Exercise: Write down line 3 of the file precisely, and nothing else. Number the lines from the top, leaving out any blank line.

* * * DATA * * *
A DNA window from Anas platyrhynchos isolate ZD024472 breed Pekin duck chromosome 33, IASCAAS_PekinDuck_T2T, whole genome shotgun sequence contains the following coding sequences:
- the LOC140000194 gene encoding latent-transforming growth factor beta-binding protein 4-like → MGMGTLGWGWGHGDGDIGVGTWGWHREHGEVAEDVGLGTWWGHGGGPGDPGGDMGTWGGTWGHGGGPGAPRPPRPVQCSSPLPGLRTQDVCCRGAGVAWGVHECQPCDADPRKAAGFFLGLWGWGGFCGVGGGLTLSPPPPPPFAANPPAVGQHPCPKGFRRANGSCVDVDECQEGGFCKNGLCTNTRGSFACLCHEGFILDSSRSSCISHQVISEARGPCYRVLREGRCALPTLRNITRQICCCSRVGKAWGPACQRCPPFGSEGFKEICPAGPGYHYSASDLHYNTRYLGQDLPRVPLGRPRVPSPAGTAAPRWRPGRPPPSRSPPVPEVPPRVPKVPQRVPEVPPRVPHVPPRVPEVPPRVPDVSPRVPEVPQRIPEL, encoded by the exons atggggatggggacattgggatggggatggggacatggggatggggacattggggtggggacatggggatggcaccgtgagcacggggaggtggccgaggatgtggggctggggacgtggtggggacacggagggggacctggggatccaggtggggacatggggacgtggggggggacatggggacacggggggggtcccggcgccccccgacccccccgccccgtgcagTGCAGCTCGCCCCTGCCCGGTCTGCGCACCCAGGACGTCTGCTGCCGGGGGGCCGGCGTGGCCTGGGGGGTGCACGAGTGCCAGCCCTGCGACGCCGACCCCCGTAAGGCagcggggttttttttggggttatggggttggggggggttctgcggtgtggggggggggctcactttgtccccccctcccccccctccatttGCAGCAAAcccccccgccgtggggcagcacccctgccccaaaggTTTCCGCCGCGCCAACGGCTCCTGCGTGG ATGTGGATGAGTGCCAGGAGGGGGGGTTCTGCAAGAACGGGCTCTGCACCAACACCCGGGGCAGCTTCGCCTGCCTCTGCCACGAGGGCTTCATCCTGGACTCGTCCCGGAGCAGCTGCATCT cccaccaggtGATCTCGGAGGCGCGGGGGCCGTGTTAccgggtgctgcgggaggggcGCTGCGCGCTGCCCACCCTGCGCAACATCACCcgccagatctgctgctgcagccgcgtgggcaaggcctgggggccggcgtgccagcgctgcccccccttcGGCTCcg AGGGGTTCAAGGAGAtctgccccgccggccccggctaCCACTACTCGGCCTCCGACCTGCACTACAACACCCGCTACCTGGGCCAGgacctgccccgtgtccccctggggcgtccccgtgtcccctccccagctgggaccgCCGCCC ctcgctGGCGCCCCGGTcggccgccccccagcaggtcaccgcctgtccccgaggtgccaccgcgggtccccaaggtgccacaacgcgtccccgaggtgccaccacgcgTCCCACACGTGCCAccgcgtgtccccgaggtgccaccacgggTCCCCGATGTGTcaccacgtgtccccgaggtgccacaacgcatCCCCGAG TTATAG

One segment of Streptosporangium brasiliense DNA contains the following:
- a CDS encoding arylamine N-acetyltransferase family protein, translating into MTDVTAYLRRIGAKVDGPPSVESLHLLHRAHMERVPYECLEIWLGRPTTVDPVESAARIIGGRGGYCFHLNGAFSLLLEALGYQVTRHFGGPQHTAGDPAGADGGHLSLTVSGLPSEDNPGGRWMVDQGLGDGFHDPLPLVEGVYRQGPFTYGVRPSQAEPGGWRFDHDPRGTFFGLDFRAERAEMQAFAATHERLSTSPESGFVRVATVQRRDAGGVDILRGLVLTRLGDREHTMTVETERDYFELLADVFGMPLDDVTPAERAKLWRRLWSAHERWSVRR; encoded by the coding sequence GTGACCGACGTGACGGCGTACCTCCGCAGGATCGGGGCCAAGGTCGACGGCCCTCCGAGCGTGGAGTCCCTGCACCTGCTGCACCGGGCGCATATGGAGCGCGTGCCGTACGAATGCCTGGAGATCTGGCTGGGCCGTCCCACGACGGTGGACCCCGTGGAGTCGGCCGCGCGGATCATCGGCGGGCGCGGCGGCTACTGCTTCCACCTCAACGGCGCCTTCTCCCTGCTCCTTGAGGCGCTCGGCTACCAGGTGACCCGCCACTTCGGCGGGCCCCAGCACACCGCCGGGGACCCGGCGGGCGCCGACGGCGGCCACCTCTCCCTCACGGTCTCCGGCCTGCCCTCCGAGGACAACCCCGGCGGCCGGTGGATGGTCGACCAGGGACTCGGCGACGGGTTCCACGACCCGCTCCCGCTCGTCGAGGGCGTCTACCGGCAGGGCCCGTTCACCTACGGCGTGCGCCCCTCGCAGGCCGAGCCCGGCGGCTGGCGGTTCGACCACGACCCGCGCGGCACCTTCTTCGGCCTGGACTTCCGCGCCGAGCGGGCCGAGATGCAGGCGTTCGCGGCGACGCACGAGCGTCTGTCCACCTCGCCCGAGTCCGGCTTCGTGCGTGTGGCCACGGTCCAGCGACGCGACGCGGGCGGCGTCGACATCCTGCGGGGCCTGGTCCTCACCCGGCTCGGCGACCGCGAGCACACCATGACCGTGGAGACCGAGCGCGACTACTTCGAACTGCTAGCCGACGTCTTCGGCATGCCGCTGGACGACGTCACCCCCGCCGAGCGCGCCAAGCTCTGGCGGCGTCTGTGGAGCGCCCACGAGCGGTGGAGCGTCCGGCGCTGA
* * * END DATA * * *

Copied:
One segment of Streptosporangium brasiliense DNA contains the following: